Washington, DC — The U.S. Commodity Futures Trading Commission’s (CFTC) Division of Market Oversight (Division) will hold a public roundtable on February 12, 2014, from 9:00 a.m. to 12:30 p.m., to discuss the application of the Commodity Exchange Act’s (CEA) trade execution requirement to so-called “package transactions.”
In announcing the trade execution requirement for certain interest rate swaps on January 16, 2014, the Division clarified that the inclusion of a swap subject to the trade execution requirement in a multi-legged transaction would not per se relieve market participants of the obligation to trade such swap through a DCM or SEF.
The roundtable will discuss the following items with respect to transactions involving at least one swap subject to the trade execution requirement: 1) the definition of package transactions; 2) whether such transactions pose challenges in clearing or execution that are distinct from those applicable to the clearing or execution of stand-alone swaps subject to the trade execution requirement; and 3) potential solutions for trading package transactions on or pursuant to the rules of a DCM or SEF.
The roundtable will be held in the Conference Center at the CFTC’s headquarters at Three Lafayette Centre, 1155 21st Street, N.W., Washington, D.C. The roundtable discussion will be open to the public with seating on a first-come, first-served basis. Members of the public may also listen by telephone and should be prepared to provide their first name, last name and affiliation.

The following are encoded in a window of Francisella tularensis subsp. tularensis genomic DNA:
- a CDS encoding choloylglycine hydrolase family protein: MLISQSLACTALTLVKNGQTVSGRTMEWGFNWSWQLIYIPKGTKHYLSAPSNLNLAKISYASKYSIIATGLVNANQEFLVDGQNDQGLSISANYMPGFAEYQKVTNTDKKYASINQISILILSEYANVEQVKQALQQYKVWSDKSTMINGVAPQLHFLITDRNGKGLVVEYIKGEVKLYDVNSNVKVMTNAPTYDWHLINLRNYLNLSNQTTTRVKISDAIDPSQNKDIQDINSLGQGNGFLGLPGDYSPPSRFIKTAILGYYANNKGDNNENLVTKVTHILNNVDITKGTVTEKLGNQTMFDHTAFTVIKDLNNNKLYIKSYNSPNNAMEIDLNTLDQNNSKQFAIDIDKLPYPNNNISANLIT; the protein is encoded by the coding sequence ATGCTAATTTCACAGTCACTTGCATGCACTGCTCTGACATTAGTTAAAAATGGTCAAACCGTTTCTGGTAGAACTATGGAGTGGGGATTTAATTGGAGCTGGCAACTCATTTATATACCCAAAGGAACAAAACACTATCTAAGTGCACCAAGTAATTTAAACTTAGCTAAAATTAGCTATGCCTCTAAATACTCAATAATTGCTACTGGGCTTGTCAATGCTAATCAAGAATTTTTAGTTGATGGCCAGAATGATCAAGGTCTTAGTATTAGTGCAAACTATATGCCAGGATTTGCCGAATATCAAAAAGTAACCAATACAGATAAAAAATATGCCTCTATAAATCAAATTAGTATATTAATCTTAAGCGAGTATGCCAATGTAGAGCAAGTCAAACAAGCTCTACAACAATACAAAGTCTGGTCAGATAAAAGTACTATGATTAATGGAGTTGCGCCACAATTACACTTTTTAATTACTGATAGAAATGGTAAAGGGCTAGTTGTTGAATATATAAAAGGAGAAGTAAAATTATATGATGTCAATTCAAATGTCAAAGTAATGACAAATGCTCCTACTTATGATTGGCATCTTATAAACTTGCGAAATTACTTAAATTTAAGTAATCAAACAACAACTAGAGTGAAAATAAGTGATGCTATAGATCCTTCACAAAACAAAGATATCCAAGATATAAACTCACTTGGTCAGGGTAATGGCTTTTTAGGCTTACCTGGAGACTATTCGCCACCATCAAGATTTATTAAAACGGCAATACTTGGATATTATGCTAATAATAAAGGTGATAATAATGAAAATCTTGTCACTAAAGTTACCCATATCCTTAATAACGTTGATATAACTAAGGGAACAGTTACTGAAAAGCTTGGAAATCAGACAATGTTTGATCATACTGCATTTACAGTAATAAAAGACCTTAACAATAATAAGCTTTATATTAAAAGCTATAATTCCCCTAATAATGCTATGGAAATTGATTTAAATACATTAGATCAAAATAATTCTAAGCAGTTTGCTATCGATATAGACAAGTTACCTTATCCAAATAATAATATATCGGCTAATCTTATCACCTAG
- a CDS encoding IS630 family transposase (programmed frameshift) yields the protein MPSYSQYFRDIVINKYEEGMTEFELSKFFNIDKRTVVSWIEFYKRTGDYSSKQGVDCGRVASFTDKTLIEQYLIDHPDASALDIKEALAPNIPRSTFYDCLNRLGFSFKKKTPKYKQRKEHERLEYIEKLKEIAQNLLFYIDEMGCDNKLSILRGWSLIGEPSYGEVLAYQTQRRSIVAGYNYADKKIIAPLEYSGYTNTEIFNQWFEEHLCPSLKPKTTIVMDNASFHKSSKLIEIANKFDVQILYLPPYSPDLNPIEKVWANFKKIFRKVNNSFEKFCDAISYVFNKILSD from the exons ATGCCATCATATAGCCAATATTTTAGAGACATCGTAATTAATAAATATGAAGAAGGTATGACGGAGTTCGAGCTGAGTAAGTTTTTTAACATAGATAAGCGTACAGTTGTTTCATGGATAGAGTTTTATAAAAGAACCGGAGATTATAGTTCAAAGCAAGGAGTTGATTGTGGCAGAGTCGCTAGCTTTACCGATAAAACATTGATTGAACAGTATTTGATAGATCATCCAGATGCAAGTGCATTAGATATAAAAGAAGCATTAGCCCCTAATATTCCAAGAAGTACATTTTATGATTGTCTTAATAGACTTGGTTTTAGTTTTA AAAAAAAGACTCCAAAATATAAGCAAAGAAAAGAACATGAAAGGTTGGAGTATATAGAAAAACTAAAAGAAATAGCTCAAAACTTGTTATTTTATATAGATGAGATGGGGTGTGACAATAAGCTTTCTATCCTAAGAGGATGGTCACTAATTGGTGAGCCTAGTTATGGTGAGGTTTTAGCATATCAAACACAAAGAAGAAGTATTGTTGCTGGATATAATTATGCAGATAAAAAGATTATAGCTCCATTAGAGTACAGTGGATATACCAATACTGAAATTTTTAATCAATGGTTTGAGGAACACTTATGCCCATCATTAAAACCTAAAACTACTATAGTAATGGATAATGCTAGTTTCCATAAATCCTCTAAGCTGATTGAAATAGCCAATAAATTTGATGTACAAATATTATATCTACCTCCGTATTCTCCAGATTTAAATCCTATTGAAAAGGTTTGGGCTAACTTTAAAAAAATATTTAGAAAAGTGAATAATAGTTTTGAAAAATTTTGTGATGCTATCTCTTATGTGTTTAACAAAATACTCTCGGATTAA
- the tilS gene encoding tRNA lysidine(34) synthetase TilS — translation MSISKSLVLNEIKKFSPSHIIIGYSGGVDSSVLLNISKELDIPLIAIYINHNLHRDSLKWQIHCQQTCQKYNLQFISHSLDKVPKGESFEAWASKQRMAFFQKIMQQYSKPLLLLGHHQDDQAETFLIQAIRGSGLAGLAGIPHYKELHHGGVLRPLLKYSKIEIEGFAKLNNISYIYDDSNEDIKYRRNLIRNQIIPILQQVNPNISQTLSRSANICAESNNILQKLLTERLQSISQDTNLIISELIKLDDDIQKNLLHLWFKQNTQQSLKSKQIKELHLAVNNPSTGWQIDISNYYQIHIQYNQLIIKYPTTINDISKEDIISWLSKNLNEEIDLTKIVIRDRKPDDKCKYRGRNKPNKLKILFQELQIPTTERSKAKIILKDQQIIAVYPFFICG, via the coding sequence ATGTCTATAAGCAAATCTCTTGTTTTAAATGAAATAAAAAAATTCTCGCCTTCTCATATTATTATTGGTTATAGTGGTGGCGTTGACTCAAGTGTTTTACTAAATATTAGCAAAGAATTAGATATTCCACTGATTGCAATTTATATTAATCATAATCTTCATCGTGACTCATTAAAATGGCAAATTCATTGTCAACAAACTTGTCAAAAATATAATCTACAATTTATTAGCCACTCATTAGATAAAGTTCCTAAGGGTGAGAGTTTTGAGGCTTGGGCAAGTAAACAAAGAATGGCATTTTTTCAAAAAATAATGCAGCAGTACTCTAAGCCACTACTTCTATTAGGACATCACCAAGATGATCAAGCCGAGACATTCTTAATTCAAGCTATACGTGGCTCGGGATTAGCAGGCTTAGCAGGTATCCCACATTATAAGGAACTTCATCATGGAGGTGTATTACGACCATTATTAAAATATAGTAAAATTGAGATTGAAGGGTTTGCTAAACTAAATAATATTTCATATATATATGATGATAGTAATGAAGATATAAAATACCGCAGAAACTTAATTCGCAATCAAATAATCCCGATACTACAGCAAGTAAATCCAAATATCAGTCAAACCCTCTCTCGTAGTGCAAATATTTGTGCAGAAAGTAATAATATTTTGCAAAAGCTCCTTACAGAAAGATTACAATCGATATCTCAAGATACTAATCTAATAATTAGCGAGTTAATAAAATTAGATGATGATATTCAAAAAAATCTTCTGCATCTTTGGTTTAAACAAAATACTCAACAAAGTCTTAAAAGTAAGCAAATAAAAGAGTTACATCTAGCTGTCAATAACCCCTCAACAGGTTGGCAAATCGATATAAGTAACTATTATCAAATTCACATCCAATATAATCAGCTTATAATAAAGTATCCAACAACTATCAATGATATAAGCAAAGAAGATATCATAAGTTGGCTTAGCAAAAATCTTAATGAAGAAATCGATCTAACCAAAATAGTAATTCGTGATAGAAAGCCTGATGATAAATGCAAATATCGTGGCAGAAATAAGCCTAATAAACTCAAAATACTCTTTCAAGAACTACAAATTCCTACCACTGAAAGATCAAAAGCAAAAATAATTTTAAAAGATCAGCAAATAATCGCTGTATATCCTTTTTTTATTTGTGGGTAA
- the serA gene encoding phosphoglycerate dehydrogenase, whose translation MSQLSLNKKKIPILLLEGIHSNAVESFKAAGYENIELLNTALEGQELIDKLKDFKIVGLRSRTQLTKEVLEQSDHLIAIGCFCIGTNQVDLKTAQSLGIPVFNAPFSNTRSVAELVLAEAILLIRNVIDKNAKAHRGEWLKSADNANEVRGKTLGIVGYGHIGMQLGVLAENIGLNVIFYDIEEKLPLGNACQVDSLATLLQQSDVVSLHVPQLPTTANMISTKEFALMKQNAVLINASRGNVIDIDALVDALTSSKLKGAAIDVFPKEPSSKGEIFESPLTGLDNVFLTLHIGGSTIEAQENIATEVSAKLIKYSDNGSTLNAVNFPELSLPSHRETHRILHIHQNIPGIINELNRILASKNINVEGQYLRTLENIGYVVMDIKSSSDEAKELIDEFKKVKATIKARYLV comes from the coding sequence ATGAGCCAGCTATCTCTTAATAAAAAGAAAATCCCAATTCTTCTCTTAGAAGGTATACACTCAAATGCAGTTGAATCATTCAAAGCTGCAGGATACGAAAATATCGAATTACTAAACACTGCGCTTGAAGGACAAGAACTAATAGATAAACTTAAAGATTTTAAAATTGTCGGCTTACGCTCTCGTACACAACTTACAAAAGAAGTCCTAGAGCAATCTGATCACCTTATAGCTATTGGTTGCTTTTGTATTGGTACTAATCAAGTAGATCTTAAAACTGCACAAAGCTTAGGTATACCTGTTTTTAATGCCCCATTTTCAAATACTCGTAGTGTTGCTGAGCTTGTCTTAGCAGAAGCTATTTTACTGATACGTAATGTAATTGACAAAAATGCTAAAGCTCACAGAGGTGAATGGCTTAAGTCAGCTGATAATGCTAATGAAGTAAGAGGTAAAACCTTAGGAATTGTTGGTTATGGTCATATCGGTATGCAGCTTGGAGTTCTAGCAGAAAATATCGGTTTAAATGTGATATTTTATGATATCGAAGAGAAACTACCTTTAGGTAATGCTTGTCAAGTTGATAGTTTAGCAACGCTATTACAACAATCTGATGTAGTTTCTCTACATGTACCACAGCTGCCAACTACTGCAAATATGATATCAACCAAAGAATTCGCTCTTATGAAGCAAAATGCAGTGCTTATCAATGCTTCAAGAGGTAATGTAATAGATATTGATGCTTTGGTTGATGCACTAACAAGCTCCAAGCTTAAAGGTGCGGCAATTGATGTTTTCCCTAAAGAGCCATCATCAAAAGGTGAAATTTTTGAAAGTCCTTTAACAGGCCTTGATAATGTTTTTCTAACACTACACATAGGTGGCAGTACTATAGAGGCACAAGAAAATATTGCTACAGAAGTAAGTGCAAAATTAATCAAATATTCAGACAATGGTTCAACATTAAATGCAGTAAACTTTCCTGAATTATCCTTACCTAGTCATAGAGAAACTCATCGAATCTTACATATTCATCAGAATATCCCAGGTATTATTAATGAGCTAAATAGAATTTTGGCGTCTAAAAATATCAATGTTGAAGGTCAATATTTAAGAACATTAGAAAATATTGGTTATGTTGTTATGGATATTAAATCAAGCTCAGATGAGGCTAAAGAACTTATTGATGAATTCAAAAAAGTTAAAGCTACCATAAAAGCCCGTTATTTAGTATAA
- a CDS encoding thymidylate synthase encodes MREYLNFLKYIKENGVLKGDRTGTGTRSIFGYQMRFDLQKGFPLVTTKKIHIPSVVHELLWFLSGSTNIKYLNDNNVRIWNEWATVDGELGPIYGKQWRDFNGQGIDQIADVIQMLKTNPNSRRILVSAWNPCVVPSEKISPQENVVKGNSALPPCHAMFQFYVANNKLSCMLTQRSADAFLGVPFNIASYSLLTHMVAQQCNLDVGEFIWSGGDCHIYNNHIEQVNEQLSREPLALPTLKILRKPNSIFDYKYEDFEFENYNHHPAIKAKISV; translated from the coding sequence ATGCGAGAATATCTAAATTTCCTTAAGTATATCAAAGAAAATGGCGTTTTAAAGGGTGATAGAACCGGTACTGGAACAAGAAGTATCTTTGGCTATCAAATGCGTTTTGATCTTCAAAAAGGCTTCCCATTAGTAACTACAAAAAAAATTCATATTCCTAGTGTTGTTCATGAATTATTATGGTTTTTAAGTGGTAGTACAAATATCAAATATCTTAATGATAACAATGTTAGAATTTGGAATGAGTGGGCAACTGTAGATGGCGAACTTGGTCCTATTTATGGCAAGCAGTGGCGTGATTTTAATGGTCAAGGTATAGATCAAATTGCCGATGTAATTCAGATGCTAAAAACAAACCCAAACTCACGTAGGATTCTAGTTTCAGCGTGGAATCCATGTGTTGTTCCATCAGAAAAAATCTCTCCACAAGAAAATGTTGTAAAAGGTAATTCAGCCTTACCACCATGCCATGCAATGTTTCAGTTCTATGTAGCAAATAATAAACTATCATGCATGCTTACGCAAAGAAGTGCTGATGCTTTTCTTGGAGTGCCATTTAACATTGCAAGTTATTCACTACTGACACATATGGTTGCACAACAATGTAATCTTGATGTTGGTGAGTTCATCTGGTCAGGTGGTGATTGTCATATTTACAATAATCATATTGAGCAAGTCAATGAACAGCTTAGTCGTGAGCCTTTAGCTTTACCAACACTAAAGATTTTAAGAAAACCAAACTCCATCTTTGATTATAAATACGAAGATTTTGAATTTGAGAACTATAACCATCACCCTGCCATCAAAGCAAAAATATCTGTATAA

A detailed agenda for the roundtable, including participants and the dial-in number for the roundtable, will be forthcoming shortly.
Members of the public wishing to submit their views on the topics addressed at the roundtable may do so via:
Paper submission to Melissa Jurgens, Secretary, Commodity Futures Trading Commission, Three Lafayette Centre, 1155 21st Street, N.W., Washington, DC 20581; or
Electronic submission may be provided by visiting http://comments.cftc.gov and following the instructions for submitting comments through the Commission’s website.
All submissions to the CFTC in either electronic form or on paper may be published on the Commission’s website without review or removal of personally identifying information.